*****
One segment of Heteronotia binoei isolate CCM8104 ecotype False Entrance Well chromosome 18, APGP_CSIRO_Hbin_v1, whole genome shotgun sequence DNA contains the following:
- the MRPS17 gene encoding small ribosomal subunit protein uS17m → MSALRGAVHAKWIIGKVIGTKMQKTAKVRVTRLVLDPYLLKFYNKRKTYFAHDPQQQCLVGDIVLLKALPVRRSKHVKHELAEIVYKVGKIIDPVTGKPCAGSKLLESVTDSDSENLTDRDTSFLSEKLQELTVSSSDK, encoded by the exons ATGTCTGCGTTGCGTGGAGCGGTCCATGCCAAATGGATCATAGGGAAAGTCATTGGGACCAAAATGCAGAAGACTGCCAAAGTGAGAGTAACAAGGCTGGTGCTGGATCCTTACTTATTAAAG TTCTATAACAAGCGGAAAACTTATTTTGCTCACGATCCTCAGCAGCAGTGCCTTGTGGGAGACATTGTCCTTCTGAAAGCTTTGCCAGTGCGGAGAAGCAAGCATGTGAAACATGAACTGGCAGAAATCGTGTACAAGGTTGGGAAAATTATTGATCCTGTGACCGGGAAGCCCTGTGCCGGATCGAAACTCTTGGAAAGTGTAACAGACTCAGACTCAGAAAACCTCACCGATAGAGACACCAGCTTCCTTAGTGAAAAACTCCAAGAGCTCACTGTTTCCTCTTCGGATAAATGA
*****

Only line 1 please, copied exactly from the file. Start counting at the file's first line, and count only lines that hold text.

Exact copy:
One segment of Heteronotia binoei isolate CCM8104 ecotype False Entrance Well chromosome 18, APGP_CSIRO_Hbin_v1, whole genome shotgun sequence DNA contains the following: